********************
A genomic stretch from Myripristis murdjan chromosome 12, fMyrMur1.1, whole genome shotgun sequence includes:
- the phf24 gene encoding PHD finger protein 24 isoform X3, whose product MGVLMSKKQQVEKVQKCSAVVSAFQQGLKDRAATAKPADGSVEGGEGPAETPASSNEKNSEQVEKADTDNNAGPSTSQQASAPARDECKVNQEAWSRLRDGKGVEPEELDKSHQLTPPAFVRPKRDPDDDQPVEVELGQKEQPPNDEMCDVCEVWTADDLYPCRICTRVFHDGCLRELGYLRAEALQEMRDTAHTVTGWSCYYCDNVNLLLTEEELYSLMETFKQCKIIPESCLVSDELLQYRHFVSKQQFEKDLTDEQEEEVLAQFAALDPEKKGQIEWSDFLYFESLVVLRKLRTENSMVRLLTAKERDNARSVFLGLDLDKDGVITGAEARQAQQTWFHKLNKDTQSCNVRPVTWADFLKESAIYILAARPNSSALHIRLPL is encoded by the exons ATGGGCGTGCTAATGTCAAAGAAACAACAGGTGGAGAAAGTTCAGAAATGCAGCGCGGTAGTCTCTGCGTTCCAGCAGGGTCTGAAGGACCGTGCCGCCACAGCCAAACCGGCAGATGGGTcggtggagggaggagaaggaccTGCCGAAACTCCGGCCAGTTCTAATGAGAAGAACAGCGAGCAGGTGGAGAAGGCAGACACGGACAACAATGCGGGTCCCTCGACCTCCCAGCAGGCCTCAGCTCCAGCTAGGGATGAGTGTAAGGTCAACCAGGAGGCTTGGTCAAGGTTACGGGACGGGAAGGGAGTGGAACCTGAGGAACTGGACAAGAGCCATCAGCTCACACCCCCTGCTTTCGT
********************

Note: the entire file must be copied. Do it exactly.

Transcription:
A genomic stretch from Myripristis murdjan chromosome 12, fMyrMur1.1, whole genome shotgun sequence includes:
- the phf24 gene encoding PHD finger protein 24 isoform X3, whose product MGVLMSKKQQVEKVQKCSAVVSAFQQGLKDRAATAKPADGSVEGGEGPAETPASSNEKNSEQVEKADTDNNAGPSTSQQASAPARDECKVNQEAWSRLRDGKGVEPEELDKSHQLTPPAFVRPKRDPDDDQPVEVELGQKEQPPNDEMCDVCEVWTADDLYPCRICTRVFHDGCLRELGYLRAEALQEMRDTAHTVTGWSCYYCDNVNLLLTEEELYSLMETFKQCKIIPESCLVSDELLQYRHFVSKQQFEKDLTDEQEEEVLAQFAALDPEKKGQIEWSDFLYFESLVVLRKLRTENSMVRLLTAKERDNARSVFLGLDLDKDGVITGAEARQAQQTWFHKLNKDTQSCNVRPVTWADFLKESAIYILAARPNSSALHIRLPL is encoded by the exons ATGGGCGTGCTAATGTCAAAGAAACAACAGGTGGAGAAAGTTCAGAAATGCAGCGCGGTAGTCTCTGCGTTCCAGCAGGGTCTGAAGGACCGTGCCGCCACAGCCAAACCGGCAGATGGGTcggtggagggaggagaaggaccTGCCGAAACTCCGGCCAGTTCTAATGAGAAGAACAGCGAGCAGGTGGAGAAGGCAGACACGGACAACAATGCGGGTCCCTCGACCTCCCAGCAGGCCTCAGCTCCAGCTAGGGATGAGTGTAAGGTCAACCAGGAGGCTTGGTCAAGGTTACGGGACGGGAAGGGAGTGGAACCTGAGGAACTGGACAAGAGCCATCAGCTCACACCCCCTGCTTTCGT